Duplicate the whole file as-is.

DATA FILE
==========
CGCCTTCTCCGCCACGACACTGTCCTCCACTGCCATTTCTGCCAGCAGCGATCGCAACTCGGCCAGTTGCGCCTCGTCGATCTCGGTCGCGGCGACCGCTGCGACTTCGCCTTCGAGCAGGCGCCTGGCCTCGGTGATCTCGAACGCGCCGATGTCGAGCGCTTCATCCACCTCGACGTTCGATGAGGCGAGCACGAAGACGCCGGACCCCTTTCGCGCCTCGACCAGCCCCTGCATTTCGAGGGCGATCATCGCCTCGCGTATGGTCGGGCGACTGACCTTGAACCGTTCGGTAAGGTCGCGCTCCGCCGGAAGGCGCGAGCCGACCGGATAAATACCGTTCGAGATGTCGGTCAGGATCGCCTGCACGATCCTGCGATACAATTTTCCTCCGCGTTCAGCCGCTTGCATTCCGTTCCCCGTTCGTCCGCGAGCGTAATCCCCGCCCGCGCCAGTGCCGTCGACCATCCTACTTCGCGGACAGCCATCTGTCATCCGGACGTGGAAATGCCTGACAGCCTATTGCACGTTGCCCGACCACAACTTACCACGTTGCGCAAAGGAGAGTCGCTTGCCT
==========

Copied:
CGCCTTCTCCGCCACGACACTGTCCTCCACTGCCATTTCTGCCAGCAGCGATCGCAACTCGGCCAGTTGCGCCTCGTCGATCTCGGTCGCGGCGACCGCTGCGACTTCGCCTTCGAGCAGGCGCCTGGCCTCGGTGATCTCGAACGCGCCGATGTCGAGCGCTTCATCCACCTCGACGTTCGATGAGGCGAGCACGAAGACGCCGGACCCCTTTCGCGCCTCGACCAGCCCCTGCATTTCGAGGGCGATCATCGCCTCGCGTATGGTCGGGCGACTGACCTTGAACCGTTCGGTAAGGTCGCGCTCCGCCGGAAGGCGCGAGCCGACCGGATAAATACCGTTCGAGATGTCGGTCAGGATCGCCTGCACGATCCTGCGATACAATTTTCCTCCGCGTTCAGCCGCTTGCATTCCGTTCCCCGTTCGTCCGCGAGCGTAATCCCCGCCCGCGCCAGTGCCGTCGACCATCCTACTTCGCGGACAGCCATCTGTCATCCGGACGTGGAAATGCCTGACAGCCTATTGCACGTTGCCCGACCACAACTTACCACGTTGCGCAAAGGAGAGTCGCTTGCCT